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Mac OS X 10.4 'Tiger' in depth

Part One: Spotlight and Widgets


If I'd written this review shortly after installing 10.4, I'd have had more to say about Dashboard. But as time has passed, it has been activated less and less frequently.

Click for full-size picDashboard is a good implementation of an old technique. It sits below the application mode, so it's always there. Unlike similar solutions, you don't have to launch it manually or set it to run whenever you start up your Mac. You don't have to switch from the app your working in to another one in order to bring Widgets up on the screen. I hit F12, or click on the desktop icon and up it pops. I hit F12 again, or click the mouse away from the Widgets, and it goes away leaving me exactly where I was before invoking it.

This is the way desk accessories should work, and Apple's implementation of that is the best I've seen.

The trouble for me is that almost everything I can get from Dashboard, I can get elsewhere, and generally I'm going to do so because the information I want is in locations I'll be looking at anyway.

I always have iCal and Address Book running, so Widgets that peer into these apps' databases are useless to me. My clock is in the menu bar. Since I have to run iTunes in order to use the iTunes controller widget, I may as well just go to iTunes and select Play there. Stickies and Calculator already exist as apps, the latter also providing the functionality of the unit conversion widget. I always have Safari running, so it's as easy to open a new tab and go to Yahoo! Finance for a stock quote as use the widget.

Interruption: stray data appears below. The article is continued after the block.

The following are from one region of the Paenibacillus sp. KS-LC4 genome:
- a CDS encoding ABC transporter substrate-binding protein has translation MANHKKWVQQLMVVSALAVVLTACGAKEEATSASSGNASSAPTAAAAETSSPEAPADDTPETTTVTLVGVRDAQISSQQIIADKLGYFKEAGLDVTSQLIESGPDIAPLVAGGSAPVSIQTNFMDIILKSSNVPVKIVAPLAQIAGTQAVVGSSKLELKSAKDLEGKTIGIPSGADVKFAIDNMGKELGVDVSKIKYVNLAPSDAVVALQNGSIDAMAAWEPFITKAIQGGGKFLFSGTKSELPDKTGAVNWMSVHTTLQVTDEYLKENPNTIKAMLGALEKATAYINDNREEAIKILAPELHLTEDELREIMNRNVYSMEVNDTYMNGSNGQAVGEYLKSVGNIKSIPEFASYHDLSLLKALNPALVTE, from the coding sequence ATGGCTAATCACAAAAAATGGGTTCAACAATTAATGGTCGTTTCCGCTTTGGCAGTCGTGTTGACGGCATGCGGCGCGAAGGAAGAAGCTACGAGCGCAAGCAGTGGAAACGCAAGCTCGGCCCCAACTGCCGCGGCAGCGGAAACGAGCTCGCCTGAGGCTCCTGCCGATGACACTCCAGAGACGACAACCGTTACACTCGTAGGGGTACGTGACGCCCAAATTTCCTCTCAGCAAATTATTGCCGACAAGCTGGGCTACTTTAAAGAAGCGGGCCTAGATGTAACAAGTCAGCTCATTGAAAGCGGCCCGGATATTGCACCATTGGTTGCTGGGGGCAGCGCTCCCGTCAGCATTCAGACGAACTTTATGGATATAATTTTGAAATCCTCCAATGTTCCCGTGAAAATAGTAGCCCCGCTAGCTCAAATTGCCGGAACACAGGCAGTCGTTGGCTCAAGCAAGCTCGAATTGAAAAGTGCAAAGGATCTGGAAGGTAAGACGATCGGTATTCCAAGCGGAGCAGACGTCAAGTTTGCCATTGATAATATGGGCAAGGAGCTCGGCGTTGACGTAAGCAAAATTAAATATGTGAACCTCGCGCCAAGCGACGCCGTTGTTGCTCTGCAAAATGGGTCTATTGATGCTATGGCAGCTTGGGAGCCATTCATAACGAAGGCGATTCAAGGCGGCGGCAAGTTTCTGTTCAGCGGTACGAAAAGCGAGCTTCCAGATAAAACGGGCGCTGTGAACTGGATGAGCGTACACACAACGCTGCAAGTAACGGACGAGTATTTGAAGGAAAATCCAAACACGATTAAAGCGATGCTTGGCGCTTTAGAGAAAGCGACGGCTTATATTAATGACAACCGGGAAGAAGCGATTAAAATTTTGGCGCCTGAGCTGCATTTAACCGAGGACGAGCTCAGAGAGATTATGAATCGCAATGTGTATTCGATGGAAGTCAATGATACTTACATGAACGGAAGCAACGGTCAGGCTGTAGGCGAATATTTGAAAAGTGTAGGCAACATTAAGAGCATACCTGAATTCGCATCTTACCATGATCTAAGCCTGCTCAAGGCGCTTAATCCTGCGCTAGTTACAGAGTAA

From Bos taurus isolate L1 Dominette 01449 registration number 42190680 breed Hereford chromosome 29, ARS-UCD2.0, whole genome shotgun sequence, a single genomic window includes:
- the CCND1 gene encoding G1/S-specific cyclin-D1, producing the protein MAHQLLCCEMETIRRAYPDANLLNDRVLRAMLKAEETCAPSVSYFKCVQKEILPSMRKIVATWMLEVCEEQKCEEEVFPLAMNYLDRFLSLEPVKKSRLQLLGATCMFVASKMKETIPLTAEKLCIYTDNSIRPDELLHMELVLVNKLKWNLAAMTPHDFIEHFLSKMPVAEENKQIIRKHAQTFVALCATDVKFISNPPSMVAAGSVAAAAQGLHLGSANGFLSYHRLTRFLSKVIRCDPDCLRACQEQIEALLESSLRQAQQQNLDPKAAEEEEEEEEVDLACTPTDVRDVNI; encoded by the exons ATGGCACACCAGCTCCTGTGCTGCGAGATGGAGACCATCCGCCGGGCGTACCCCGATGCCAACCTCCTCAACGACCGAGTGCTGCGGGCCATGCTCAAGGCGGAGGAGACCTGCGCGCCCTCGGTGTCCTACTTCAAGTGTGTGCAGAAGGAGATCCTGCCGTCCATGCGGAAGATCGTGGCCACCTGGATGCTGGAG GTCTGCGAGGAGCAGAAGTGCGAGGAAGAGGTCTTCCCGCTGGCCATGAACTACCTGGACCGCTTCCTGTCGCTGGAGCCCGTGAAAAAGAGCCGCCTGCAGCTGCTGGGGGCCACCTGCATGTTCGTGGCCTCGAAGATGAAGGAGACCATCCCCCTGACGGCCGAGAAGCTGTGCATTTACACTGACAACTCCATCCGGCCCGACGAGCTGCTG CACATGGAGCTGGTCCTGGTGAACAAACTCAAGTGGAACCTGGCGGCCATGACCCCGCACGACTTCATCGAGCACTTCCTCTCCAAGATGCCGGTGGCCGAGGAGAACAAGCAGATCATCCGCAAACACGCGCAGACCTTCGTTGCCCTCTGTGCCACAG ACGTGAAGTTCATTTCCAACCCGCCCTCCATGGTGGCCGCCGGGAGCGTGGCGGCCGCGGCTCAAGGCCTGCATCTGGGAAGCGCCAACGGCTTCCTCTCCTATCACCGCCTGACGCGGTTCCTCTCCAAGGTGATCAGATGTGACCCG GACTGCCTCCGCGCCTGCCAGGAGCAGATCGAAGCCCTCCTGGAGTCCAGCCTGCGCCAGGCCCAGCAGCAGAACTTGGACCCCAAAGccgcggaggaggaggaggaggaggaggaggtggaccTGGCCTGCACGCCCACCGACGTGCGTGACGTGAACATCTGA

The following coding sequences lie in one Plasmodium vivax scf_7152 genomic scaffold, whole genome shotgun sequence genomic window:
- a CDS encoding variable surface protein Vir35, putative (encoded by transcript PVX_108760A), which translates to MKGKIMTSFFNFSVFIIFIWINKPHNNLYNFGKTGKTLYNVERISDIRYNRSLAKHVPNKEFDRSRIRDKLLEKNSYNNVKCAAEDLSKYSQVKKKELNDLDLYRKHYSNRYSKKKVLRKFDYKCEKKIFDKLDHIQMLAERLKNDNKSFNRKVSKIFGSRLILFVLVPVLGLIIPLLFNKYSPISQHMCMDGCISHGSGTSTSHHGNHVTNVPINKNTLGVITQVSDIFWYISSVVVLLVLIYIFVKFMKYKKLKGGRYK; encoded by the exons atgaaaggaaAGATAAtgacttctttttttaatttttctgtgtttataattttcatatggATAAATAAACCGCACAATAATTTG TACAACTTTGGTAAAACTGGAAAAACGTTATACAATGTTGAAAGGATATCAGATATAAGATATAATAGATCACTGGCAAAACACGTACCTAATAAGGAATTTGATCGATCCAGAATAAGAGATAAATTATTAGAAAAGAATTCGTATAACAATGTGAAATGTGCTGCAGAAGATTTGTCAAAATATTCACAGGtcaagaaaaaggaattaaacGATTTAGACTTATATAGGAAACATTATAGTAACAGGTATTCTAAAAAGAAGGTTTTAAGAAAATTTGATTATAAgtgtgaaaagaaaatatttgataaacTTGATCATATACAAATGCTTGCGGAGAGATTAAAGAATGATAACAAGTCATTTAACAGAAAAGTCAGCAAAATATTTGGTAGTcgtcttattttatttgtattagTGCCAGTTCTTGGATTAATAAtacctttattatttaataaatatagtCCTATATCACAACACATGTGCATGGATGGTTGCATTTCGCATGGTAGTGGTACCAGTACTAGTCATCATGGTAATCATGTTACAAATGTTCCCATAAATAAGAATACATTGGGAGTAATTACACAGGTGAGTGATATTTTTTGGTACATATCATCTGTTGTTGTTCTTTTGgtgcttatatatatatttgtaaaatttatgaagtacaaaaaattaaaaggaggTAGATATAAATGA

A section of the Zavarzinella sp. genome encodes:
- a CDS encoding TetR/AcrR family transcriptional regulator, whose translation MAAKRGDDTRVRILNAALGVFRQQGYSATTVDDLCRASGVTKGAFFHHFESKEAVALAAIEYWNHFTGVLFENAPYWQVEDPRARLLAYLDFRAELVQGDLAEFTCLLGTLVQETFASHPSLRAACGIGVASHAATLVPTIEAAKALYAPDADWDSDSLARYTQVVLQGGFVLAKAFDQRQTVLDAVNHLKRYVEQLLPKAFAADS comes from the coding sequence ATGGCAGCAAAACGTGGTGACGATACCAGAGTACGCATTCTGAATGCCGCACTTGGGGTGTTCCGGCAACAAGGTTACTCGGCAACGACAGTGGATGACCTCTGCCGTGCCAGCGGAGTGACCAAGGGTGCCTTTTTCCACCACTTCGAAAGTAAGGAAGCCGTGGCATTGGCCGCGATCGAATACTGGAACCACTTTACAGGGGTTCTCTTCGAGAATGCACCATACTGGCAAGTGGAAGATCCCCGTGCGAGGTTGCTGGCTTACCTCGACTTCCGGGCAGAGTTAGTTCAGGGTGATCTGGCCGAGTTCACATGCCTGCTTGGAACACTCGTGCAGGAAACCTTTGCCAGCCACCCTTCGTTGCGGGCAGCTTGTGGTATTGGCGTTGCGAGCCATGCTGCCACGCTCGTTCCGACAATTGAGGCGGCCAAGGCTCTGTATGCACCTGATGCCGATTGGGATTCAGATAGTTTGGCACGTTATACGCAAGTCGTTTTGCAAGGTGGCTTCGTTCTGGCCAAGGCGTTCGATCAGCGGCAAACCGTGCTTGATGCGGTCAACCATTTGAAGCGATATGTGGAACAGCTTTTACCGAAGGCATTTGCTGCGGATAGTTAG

I do use the clock widget to keep track on the time in Brisbane, Australia (family) and San Francisco (work), and the weather widget proved useful once I changed it from London, USA to London, UK. I don't look at these very often, though, because it takes Dashboard so long to get each one up and running the first time you activate it after turning your Mac on for the day.

Now, I don't have a top-flight Mac, but then parsing a JavaScript file isn't exactly the most CPU-intensive of computing tasks. Even if there's a legitimate reason why Dashboard's set-up process takes time, Apple should have set the software to do so right after log-in, in the background, so it's ready just as soon as you activate it.

That, and the lack of useful (to me) Widgets, limits Dashboard's utility. Other users may see it differently, and as I say, having alternative modes of operation is A GOOD THING. Unlike Spotlight, however, Dashboard is a feature you may use rather than one you will use. It's no more a reason to buy Mac OS X 10.4 than the addition of the Control Strip was to buy, IIRC, Mac OS 7.5. ®

To be continued...

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